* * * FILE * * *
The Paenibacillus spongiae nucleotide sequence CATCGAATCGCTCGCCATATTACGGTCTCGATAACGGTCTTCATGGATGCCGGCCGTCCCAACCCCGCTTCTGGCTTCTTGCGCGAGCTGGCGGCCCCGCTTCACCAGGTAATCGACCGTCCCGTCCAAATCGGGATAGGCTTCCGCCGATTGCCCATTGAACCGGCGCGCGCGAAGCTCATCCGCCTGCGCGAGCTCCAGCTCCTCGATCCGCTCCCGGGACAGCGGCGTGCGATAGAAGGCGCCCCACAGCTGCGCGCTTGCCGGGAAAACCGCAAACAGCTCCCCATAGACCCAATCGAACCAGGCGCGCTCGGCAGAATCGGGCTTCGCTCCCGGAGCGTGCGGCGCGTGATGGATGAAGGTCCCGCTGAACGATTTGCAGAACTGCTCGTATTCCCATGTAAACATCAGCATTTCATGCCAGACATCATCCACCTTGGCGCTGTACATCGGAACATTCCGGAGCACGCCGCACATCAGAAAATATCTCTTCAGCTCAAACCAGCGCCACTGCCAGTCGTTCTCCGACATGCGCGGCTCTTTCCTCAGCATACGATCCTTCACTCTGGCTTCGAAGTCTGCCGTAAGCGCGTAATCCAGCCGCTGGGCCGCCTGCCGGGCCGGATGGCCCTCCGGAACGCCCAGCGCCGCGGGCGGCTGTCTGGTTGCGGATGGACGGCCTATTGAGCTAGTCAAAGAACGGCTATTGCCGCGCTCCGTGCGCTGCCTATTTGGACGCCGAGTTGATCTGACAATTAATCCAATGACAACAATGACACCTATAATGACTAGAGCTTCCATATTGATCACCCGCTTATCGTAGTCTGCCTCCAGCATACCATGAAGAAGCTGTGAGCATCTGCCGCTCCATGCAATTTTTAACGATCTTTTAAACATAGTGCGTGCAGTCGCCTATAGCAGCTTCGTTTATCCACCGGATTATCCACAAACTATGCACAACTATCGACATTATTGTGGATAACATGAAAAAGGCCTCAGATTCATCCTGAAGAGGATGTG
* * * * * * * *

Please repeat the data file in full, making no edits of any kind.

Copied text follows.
The Paenibacillus spongiae nucleotide sequence CATCGAATCGCTCGCCATATTACGGTCTCGATAACGGTCTTCATGGATGCCGGCCGTCCCAACCCCGCTTCTGGCTTCTTGCGCGAGCTGGCGGCCCCGCTTCACCAGGTAATCGACCGTCCCGTCCAAATCGGGATAGGCTTCCGCCGATTGCCCATTGAACCGGCGCGCGCGAAGCTCATCCGCCTGCGCGAGCTCCAGCTCCTCGATCCGCTCCCGGGACAGCGGCGTGCGATAGAAGGCGCCCCACAGCTGCGCGCTTGCCGGGAAAACCGCAAACAGCTCCCCATAGACCCAATCGAACCAGGCGCGCTCGGCAGAATCGGGCTTCGCTCCCGGAGCGTGCGGCGCGTGATGGATGAAGGTCCCGCTGAACGATTTGCAGAACTGCTCGTATTCCCATGTAAACATCAGCATTTCATGCCAGACATCATCCACCTTGGCGCTGTACATCGGAACATTCCGGAGCACGCCGCACATCAGAAAATATCTCTTCAGCTCAAACCAGCGCCACTGCCAGTCGTTCTCCGACATGCGCGGCTCTTTCCTCAGCATACGATCCTTCACTCTGGCTTCGAAGTCTGCCGTAAGCGCGTAATCCAGCCGCTGGGCCGCCTGCCGGGCCGGATGGCCCTCCGGAACGCCCAGCGCCGCGGGCGGCTGTCTGGTTGCGGATGGACGGCCTATTGAGCTAGTCAAAGAACGGCTATTGCCGCGCTCCGTGCGCTGCCTATTTGGACGCCGAGTTGATCTGACAATTAATCCAATGACAACAATGACACCTATAATGACTAGAGCTTCCATATTGATCACCCGCTTATCGTAGTCTGCCTCCAGCATACCATGAAGAAGCTGTGAGCATCTGCCGCTCCATGCAATTTTTAACGATCTTTTAAACATAGTGCGTGCAGTCGCCTATAGCAGCTTCGTTTATCCACCGGATTATCCACAAACTATGCACAACTATCGACATTATTGTGGATAACATGAAAAAGGCCTCAGATTCATCCTGAAGAGGATGTG